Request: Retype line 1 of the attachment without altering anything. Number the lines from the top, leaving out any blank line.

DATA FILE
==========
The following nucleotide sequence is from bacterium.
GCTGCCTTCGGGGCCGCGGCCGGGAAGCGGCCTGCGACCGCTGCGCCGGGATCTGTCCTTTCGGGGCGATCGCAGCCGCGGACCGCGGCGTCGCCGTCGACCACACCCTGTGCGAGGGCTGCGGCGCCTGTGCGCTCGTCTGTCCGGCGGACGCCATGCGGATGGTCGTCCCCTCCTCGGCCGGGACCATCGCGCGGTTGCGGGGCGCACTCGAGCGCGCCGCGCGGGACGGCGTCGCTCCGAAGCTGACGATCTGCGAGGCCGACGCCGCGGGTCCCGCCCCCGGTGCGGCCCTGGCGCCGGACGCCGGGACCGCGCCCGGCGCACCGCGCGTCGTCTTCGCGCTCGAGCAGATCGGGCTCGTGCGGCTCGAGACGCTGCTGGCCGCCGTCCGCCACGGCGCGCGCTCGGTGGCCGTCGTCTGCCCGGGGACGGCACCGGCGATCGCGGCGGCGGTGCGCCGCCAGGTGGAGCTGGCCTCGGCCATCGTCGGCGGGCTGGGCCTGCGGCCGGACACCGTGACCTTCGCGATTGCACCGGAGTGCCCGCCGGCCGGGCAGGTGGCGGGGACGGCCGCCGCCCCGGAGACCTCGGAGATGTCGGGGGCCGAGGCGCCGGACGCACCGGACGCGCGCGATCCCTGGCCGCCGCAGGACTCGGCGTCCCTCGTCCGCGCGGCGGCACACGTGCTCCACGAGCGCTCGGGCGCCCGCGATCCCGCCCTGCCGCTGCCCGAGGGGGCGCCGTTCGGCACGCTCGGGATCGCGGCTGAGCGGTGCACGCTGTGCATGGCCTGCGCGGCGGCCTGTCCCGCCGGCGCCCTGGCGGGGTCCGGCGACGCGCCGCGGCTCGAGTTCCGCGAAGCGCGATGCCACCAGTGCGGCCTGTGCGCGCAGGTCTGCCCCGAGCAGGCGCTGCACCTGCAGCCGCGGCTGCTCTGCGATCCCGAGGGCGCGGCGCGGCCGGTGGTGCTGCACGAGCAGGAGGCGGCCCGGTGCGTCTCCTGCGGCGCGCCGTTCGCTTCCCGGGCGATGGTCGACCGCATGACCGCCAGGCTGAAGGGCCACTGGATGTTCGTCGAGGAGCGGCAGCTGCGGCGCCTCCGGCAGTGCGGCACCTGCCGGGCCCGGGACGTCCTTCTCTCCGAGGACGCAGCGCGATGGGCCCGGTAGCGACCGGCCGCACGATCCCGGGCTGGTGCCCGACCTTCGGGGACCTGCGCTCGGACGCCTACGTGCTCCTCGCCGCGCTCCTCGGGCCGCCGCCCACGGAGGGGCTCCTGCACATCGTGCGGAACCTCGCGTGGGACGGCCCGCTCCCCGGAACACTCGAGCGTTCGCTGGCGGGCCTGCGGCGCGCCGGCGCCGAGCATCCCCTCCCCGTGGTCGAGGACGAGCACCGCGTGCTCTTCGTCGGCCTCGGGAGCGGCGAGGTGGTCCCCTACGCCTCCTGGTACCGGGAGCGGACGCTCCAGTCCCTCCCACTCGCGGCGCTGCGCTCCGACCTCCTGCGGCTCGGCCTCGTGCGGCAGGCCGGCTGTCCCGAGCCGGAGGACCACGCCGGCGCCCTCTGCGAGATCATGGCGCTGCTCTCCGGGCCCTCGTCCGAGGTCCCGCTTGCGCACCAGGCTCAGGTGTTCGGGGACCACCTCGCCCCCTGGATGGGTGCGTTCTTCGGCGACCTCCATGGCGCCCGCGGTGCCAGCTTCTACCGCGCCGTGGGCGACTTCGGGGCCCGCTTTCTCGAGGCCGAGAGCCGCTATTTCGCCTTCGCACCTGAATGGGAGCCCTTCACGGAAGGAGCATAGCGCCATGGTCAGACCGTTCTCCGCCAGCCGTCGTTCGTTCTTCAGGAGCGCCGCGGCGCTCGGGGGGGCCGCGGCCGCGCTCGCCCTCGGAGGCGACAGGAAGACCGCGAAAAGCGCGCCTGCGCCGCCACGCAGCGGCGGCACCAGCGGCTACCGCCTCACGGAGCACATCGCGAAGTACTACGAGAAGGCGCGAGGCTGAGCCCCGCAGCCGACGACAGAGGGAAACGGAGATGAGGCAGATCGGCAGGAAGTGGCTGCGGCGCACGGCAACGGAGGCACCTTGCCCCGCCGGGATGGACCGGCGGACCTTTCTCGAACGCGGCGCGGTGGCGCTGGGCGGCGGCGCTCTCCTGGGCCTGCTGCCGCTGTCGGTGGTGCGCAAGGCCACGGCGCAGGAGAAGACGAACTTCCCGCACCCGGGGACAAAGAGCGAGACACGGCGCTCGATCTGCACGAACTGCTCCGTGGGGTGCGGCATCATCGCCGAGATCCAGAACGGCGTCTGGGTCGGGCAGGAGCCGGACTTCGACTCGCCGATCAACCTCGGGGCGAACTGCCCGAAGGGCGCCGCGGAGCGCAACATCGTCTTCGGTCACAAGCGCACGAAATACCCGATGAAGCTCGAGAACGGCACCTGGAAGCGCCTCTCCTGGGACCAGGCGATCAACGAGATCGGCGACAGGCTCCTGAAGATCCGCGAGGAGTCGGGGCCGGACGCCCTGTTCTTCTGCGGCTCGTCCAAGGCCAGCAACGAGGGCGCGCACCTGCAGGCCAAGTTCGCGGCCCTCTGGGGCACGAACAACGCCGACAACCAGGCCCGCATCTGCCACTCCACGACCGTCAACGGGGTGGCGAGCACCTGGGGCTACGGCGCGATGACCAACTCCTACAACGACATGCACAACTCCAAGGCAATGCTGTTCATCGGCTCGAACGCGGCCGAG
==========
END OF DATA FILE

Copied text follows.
The following nucleotide sequence is from bacterium.